Remote areas have little access to family planning services
A 2019 joint study by the Society for Environment and Human Development, the Centre for Injury Prevention and Research Bangladesh (CIPRB) and the United Nations Population Fund reveals the extent to which women tea workers are deprived of basic reproductive and other healthcare. It found that almost half of the women who worked in 12 tea gardens in Sreemangal and Kamalganj upazilas of Moulvibazar district were married off before they turned 18 while 55 percent of those who married never used any birth control. The situation is much the same in the haor areas of Sunamganj district where inaccessible transport system, illiteracy and social advertising by rural midwives against family planning heavily influence women from adopting family planning measures. A recent report from Bangladesh Bureau of Statistics (BBS) found that the contraceptive prevalence rate (CPR) was the lowest (32.7 percent) among the women of Sylhet division.
A DS report published yesterday mentions a health assistant at Sreemangal Upazila Health Complex saying that the family planning is nonexistent among tea workers as they don't have any clear idea about maternal deaths, stillbirth, miscarriages, the economic burden of having children at a young age and also, the law prohibiting child marriage. These women tea workers don't even go to hospitals for delivery but depend on local midwives, most of whom are untrained which poses grave risk to women who develop pregnancy-related complications.
According to the Directorate General of Family Planning (DGFP), the government has set up 70 adolescent-friendly health centres in various districts and upazilas, and similar services are provided at 350 union-level health service centres. The government is also planning to build such centres in all the unions of the country by 2022. While we welcome this move by the government, we must mention that in remote areas like the above-mentioned Sylhet region such services are badly needed. Women in these areas, moreover, need to be motivated to come to these centres and avail these services. This will require local administration along with community leaders and other organisations to work together to ensure reproductive healthcare for women.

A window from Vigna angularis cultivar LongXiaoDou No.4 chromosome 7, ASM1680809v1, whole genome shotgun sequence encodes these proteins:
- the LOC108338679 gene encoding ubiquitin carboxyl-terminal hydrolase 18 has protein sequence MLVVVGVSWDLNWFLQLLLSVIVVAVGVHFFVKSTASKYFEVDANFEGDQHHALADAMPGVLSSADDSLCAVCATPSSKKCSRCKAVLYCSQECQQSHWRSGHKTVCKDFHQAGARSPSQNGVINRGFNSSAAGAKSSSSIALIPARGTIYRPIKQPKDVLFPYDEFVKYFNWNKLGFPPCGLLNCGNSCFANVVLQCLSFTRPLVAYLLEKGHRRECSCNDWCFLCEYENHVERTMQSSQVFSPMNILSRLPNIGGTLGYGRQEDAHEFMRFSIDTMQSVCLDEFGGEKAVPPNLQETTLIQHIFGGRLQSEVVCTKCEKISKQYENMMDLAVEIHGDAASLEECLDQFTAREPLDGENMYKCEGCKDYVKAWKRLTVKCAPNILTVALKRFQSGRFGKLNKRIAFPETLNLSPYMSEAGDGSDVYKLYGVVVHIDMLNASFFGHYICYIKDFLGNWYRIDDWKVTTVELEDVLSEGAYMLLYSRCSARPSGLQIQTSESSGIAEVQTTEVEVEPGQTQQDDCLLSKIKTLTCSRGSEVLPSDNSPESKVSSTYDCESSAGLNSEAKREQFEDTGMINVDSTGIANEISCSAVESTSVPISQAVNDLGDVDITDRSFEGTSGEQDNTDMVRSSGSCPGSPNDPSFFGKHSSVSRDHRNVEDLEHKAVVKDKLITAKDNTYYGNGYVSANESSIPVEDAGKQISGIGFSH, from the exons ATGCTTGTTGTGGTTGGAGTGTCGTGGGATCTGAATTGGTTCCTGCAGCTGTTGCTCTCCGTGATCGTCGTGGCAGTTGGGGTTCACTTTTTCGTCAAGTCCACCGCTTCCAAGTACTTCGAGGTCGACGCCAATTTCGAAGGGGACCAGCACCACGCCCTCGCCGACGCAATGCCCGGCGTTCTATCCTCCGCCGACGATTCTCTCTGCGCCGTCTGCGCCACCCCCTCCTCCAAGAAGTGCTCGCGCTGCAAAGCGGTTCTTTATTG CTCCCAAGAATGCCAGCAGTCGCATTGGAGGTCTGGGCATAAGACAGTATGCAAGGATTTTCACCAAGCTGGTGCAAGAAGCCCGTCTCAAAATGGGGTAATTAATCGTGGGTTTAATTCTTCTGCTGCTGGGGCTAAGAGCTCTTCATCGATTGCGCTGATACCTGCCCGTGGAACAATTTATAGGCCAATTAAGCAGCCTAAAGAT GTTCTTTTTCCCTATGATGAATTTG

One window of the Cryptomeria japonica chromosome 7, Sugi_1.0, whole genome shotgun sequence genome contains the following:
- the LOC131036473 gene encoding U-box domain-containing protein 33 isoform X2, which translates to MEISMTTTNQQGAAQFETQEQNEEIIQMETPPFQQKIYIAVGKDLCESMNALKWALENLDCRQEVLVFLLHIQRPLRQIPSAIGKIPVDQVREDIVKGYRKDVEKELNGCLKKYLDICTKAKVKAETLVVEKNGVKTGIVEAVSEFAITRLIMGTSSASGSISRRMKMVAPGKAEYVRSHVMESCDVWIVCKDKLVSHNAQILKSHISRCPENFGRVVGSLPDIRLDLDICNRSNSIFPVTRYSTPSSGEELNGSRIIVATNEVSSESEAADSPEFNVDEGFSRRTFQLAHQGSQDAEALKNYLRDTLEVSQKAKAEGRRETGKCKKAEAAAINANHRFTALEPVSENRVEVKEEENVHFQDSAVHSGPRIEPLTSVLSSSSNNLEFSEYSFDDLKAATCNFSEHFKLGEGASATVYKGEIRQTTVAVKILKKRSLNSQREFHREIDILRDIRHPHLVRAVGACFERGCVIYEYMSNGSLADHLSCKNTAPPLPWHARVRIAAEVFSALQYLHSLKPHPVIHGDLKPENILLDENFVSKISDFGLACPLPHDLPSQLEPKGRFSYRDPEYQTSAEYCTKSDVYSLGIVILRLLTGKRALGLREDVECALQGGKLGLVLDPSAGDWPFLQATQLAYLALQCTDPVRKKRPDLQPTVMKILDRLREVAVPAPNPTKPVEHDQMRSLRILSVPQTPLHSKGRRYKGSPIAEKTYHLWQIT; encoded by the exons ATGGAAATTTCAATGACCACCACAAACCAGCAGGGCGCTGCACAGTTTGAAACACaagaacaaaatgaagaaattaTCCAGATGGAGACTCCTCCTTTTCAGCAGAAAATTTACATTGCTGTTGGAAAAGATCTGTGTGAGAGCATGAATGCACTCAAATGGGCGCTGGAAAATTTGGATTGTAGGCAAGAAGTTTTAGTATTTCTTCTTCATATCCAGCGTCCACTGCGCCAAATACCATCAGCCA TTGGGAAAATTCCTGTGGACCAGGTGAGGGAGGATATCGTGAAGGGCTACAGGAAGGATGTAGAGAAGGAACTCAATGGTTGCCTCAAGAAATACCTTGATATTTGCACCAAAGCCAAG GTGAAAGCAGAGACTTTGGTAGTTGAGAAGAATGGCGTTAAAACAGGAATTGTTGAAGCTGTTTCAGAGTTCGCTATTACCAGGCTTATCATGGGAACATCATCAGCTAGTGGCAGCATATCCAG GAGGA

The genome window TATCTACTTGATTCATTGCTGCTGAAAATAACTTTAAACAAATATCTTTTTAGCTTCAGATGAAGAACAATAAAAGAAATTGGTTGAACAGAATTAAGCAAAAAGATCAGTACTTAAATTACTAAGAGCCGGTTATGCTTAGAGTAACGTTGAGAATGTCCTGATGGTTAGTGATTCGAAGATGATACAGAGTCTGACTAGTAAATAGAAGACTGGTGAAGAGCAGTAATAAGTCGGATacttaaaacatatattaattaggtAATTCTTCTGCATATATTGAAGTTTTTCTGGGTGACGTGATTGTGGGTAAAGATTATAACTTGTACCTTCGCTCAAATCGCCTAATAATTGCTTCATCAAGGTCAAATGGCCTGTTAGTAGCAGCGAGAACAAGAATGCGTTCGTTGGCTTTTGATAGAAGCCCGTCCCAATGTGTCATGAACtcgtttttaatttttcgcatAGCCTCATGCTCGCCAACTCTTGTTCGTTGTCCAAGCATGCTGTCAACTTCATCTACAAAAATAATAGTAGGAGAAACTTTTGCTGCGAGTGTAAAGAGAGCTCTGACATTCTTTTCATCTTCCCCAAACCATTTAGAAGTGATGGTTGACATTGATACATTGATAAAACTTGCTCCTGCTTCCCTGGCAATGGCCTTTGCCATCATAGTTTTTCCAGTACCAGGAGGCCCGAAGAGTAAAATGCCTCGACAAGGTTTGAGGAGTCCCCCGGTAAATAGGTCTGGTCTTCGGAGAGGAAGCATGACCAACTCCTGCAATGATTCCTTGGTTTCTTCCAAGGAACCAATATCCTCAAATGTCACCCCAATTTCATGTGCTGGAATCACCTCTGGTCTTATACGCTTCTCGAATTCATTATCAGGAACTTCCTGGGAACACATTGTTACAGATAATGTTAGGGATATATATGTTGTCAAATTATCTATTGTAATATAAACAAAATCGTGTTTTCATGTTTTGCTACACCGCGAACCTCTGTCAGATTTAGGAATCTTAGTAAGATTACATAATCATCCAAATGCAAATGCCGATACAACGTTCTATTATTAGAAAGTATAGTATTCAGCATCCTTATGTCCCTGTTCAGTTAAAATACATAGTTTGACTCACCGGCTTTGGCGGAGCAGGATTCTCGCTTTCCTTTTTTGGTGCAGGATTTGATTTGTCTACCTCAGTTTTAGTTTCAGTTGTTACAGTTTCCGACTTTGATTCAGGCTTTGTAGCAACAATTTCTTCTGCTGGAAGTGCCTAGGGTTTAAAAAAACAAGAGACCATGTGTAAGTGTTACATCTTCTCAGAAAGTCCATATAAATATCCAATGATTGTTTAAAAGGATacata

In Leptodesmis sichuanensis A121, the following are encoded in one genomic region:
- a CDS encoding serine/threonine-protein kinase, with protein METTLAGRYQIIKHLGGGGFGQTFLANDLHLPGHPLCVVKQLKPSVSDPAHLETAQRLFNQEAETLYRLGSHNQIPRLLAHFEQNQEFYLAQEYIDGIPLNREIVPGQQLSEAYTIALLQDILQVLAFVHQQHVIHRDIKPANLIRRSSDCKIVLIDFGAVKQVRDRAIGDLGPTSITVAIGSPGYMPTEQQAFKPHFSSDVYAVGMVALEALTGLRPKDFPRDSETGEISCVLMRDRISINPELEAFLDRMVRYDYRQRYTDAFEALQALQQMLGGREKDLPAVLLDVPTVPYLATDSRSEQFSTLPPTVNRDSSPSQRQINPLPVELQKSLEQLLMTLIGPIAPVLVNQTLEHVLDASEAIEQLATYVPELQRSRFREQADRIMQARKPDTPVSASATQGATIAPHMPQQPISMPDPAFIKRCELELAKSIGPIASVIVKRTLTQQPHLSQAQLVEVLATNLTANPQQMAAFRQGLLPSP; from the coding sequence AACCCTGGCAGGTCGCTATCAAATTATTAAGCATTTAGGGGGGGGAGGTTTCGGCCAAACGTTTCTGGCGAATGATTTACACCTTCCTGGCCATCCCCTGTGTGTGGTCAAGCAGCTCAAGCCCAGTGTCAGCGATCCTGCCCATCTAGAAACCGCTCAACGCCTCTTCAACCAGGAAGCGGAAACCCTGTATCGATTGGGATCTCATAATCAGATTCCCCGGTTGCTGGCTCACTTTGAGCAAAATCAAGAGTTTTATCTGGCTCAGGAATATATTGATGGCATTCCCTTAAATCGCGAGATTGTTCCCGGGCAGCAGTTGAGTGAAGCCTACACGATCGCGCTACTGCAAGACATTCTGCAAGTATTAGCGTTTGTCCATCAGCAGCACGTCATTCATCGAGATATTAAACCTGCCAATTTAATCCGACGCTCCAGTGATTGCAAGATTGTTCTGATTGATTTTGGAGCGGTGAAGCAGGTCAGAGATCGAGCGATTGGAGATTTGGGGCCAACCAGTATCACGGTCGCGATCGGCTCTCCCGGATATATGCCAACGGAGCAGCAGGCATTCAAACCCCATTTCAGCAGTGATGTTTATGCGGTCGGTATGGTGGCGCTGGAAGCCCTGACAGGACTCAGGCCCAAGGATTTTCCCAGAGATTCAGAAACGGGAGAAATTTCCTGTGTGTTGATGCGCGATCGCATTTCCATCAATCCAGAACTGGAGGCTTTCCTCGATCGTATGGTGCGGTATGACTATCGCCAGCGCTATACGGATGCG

Quality and sustainable education, vocational and technical training, more budgetary allocation in health and education can move forward the family planning campaigns. The government should take timely and need-based intervention for tea workers, who are often left out from the mainstream society. Even if a family planning worker makes a weekly visit to the tea workers and provides them with the required information and equipment, it can go a long way in protecting their reproductive health rights and wellbeing. Massive awareness campaigns in remote areas about reproductive health are extremely needed, and for this to happen, the government and NGOs need to work hand in hand.